Declarative Services is the best way to provide and consume OSGi services when writing bundles. The OSGi Alliance continues to improve this key specification with new features making it better and more simple to use. For the R7 release, Declarative Services (DS) 1.4 will add constructor injection to the existing method and field injection support. Component property types can now be used to annotate components to set component property values in a type-safe manner. Learn about these and other new features in DS 1.4 to see how OSGi services are easy to use!
This talk is about the solution that building a domain specific language (DSL) can bring. The problem that many companies are facing right now is not being able to communicate with their system efficiently.
Using the language workbench JetBrains MPS, you can create powerful DSLs. I will show how the development of a software product is done today and examples of DSLs improving the whole process. We will analyze the situations when building a DSL add value and when not.
Augmenting connectivity and device management with certain data analytics features helps you to bring your IoT projects to the next level. In principle, there are two major integration paths: (1) Get the data from the devices (i.e. the edges), transfer it to a backend, and run analytics jobs on top. (2) Run simple analytics jobs e.g. on the edges and transfer only the results to (device managing systems in) the backend. In the past months, we have explored these options by integrating some of the Bosch IoT Analytics functionalities with the ProSyst stack.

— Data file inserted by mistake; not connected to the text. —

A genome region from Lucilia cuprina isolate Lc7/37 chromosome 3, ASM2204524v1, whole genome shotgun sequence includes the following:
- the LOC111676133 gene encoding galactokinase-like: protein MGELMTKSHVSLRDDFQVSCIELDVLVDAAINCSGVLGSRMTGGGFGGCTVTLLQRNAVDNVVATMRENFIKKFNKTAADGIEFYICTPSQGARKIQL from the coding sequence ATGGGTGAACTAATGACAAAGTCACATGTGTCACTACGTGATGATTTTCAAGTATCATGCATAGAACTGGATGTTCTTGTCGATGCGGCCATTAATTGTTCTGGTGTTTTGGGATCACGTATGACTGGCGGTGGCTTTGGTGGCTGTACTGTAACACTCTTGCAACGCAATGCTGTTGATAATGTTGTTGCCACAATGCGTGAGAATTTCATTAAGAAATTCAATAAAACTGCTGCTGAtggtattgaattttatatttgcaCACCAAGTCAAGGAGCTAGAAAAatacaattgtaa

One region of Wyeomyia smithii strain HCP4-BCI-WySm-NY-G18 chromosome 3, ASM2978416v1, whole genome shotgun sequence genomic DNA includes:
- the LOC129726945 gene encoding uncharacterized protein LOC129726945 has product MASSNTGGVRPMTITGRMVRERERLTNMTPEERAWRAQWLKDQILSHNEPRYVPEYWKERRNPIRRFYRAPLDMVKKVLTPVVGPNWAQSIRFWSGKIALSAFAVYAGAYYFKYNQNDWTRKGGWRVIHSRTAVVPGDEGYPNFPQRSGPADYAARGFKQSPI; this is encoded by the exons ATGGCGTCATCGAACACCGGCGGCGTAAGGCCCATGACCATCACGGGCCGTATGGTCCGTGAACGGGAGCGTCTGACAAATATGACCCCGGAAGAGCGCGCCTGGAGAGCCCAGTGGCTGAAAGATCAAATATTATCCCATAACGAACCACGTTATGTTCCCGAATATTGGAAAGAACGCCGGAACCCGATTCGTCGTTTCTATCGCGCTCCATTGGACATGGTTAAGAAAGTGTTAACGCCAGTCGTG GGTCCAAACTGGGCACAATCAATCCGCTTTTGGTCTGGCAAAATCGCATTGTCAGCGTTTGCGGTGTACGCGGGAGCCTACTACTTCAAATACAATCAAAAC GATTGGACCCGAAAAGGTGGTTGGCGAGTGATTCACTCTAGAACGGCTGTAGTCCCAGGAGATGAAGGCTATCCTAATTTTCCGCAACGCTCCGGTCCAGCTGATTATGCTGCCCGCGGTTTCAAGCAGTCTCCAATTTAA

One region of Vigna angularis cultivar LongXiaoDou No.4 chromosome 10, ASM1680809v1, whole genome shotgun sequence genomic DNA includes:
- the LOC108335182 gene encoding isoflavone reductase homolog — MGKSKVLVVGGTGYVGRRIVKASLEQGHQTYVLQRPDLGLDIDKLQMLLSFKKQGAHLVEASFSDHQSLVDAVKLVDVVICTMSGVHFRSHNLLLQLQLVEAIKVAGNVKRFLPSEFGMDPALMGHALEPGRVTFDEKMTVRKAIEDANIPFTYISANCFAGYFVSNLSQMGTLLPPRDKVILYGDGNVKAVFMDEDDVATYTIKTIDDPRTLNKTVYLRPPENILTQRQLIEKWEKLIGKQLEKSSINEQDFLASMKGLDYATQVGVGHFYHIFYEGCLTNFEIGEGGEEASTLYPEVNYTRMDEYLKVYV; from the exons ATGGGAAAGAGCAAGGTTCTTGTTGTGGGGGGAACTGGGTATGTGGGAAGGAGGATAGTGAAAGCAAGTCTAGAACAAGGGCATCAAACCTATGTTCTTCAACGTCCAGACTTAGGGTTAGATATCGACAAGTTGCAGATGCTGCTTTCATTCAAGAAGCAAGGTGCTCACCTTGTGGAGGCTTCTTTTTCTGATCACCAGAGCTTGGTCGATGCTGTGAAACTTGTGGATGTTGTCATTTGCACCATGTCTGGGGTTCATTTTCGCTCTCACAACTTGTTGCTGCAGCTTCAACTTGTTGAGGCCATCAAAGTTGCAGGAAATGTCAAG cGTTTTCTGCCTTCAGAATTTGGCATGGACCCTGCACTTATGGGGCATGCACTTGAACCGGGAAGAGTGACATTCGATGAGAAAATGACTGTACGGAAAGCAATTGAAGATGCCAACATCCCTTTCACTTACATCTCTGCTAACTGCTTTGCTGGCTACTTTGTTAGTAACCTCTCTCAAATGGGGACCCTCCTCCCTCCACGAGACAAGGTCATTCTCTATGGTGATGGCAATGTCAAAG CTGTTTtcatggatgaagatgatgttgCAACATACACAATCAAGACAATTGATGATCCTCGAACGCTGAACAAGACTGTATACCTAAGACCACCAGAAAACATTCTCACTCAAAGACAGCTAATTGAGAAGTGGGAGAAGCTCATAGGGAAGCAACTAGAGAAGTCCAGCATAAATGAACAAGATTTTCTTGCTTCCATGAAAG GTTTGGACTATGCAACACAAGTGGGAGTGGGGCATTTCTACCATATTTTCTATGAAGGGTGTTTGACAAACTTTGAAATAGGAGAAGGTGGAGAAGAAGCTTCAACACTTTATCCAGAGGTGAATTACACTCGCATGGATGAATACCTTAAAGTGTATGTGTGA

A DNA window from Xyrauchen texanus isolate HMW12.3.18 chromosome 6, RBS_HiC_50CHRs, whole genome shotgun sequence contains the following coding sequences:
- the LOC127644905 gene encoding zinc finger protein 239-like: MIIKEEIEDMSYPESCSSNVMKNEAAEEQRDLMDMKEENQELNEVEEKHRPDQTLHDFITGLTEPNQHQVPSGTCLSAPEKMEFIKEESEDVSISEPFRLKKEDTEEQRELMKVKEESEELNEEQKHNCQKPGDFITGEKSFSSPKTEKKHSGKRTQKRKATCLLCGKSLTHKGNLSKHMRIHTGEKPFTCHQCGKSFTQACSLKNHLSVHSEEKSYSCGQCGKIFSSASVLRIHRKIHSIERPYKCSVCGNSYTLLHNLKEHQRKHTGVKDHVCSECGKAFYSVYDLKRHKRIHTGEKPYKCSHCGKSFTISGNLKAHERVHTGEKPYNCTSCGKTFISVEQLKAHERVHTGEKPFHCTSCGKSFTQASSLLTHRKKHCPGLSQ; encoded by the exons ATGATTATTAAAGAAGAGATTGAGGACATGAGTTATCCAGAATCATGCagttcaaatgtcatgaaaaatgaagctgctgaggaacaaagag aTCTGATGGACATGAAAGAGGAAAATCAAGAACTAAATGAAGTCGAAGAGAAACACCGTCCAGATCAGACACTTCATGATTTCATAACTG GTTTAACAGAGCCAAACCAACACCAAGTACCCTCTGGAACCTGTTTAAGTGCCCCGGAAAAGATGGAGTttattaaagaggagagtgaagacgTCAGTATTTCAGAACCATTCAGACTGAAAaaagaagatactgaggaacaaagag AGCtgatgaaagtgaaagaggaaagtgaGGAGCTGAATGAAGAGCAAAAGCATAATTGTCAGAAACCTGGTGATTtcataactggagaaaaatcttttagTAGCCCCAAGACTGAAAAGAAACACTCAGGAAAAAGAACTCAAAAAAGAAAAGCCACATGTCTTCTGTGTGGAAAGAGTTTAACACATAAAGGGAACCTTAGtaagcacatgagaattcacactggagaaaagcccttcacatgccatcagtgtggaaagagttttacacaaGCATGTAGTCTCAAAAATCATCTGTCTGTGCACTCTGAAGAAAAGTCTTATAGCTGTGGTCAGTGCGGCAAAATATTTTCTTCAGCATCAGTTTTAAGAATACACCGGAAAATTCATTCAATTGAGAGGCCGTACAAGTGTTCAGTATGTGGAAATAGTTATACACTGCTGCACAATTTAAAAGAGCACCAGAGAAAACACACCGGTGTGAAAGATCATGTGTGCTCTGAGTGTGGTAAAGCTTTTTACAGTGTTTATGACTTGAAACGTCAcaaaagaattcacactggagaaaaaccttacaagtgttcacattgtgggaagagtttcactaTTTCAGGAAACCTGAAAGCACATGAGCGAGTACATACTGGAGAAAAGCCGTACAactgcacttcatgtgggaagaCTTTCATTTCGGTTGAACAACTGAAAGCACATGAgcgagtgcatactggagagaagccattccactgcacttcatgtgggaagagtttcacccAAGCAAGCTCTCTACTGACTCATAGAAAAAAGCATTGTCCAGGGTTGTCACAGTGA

Writing code only comes second when talking about the developer work. The main and first task is reading and debugging. For that purpose, the Eclipse Java development tools are wonderful. Its most powerful tools are often unknown though. This talk will help you unleash this power and help you debug your Java code like a pro. The talk will also cover the new debugging features coming with Eclipse 4.8 (code name Oxygen, released last June). So, even if you're an experienced Java programmer, you will learn some tips and tricks.
Many business applications are data-driven and require viewing and entering data in forms… countless forms. Unfortunately, writing HTML5-based web forms manually is still error-prone and tedious, even with the help of modern web application frameworks like Angular. A form may seem simple at first, but you usually need to add live validation and error markers, rule-based visibility, input restrictions, and the like. As you can imagine, it quickly gets out of hand. Finally, when you have many of these forms the code becomes unmaintainable.
In this tutorial we'll use components provided by e(fx)clipse to develop an e4 application on top of JavaFX.
Things you'll learn in the tutorial:
- Get started with with Eclipse 4 on JavaFX
- What's the difference between Eclipse 4 on SWT and Eclipse 4 on JavaFX
- Use advanced features like Animation, Real and Fullblown Theming support and much more
But this tutorial is not just for those who want to learn about Eclipse 4 on JavaFX because we'll tackle things generally import to develop professional e4 applications: